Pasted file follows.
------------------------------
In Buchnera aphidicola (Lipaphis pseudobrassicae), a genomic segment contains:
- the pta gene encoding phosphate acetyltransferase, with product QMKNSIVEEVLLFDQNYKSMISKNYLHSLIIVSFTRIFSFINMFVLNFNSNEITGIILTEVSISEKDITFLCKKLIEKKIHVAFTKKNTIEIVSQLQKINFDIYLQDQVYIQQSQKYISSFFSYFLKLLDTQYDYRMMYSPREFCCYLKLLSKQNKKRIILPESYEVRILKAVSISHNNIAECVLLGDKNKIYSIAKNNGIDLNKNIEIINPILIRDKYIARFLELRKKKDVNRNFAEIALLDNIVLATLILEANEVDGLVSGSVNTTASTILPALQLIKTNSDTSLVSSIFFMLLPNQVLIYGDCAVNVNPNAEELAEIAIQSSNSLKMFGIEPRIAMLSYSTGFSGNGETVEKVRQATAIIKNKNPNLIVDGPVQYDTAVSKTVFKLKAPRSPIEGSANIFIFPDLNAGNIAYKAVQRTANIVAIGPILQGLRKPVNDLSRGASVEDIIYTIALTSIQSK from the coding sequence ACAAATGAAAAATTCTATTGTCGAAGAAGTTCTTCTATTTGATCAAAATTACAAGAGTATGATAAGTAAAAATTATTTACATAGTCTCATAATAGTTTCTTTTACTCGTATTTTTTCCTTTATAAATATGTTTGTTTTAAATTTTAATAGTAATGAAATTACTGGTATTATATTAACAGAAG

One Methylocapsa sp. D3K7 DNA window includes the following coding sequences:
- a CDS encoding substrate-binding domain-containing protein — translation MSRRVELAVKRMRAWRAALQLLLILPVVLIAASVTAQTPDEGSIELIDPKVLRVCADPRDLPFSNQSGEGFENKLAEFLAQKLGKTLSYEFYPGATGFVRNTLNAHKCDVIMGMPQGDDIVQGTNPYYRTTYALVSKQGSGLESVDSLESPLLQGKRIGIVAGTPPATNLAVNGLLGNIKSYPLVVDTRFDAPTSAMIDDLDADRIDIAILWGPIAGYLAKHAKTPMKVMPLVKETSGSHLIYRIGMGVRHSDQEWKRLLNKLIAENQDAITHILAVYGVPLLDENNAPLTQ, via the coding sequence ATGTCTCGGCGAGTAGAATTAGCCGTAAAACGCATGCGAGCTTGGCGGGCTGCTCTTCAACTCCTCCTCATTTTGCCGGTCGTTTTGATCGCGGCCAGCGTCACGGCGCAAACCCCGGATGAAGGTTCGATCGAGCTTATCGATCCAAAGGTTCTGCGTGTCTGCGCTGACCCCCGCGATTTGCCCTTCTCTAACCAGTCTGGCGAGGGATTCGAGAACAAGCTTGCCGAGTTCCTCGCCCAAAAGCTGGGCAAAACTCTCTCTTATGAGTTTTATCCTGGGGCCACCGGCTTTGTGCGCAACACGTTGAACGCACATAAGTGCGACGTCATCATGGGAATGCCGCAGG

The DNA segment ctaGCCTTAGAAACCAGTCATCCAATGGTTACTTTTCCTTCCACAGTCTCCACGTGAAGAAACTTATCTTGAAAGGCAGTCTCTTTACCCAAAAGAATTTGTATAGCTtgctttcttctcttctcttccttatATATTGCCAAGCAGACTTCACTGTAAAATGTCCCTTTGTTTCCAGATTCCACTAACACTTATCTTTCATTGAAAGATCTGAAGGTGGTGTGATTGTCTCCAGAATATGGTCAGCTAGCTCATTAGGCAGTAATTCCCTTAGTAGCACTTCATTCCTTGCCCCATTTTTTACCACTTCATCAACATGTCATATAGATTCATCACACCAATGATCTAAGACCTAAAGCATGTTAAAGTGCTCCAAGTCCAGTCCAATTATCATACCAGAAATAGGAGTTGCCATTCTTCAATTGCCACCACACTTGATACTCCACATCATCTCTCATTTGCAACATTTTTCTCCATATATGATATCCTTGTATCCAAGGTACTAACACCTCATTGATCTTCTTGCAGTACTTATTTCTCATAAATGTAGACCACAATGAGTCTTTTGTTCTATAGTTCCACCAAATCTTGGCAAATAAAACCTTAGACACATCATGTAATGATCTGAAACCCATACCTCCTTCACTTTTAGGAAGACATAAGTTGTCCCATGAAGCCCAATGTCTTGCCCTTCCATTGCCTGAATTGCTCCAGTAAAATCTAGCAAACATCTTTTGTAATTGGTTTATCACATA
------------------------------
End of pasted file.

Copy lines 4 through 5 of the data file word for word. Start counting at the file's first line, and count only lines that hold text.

- a CDS encoding substrate-binding domain-containing protein — translation MSRRVELAVKRMRAWRAALQLLLILPVVLIAASVTAQTPDEGSIELIDPKVLRVCADPRDLPFSNQSGEGFENKLAEFLAQKLGKTLSYEFYPGATGFVRNTLNAHKCDVIMGMPQGDDIVQGTNPYYRTTYALVSKQGSGLESVDSLESPLLQGKRIGIVAGTPPATNLAVNGLLGNIKSYPLVVDTRFDAPTSAMIDDLDADRIDIAILWGPIAGYLAKHAKTPMKVMPLVKETSGSHLIYRIGMGVRHSDQEWKRLLNKLIAENQDAITHILAVYGVPLLDENNAPLTQ, via the coding sequence ATGTCTCGGCGAGTAGAATTAGCCGTAAAACGCATGCGAGCTTGGCGGGCTGCTCTTCAACTCCTCCTCATTTTGCCGGTCGTTTTGATCGCGGCCAGCGTCACGGCGCAAACCCCGGATGAAGGTTCGATCGAGCTTATCGATCCAAAGGTTCTGCGTGTCTGCGCTGACCCCCGCGATTTGCCCTTCTCTAACCAGTCTGGCGAGGGATTCGAGAACAAGCTTGCCGAGTTCCTCGCCCAAAAGCTGGGCAAAACTCTCTCTTATGAGTTTTATCCTGGGGCCACCGGCTTTGTGCGCAACACGTTGAACGCACATAAGTGCGACGTCATCATGGGAATGCCGCAGG

The DNA segment ctaGCCTTAGAAACCAGTCATCCAATGGTTACTTTTCCTTCCACAGTCTCCACGTGAAGAAACTTATCTTGAAAGGCAGTCTCTTTACCCAAAAGAATTTGTATAGCTtgctttcttctcttctcttccttatATATTGCCAAGCAGACTTCACTGTAAAATGTCCCTTTGTTTCCAGATTCCACTAACACTTATCTTTCATTGAAAGATCTGAAGGTGGTGTGATTGTCTCCAGAATATGGTCAGCTAGCTCATTAGGCAGTAATTCCCTTAGTAGCACTTCATTCCTTGCCCCATTTTTTACCACTTCATCAACATGTCATATAGATTCATCACACCAATGATCTAAGACCTAAAGCATGTTAAAGTGCTCCAAGTCCAGTCCAATTATCATACCAGAAATAGGAGTTGCCATTCTTCAATTGCCACCACACTTGATACTCCACATCATCTCTCATTTGCAACATTTTTCTCCATATATGATATCCTTGTATCCAAGGTACTAACACCTCATTGATCTTCTTGCAGTACTTATTTCTCATAAATGTAGACCACAATGAGTCTTTTGTTCTATAGTTCCACCAAATCTTGGCAAATAAAACCTTAGACACATCATGTAATGATCTGAAACCCATACCTCCTTCACTTTTAGGAAGACATAAGTTGTCCCATGAAGCCCAATGTCTTGCCCTTCCATTGCCTGAATTGCTCCAGTAAAATCTAGCAAACATCTTTTGTAATTGGTTTATCACATA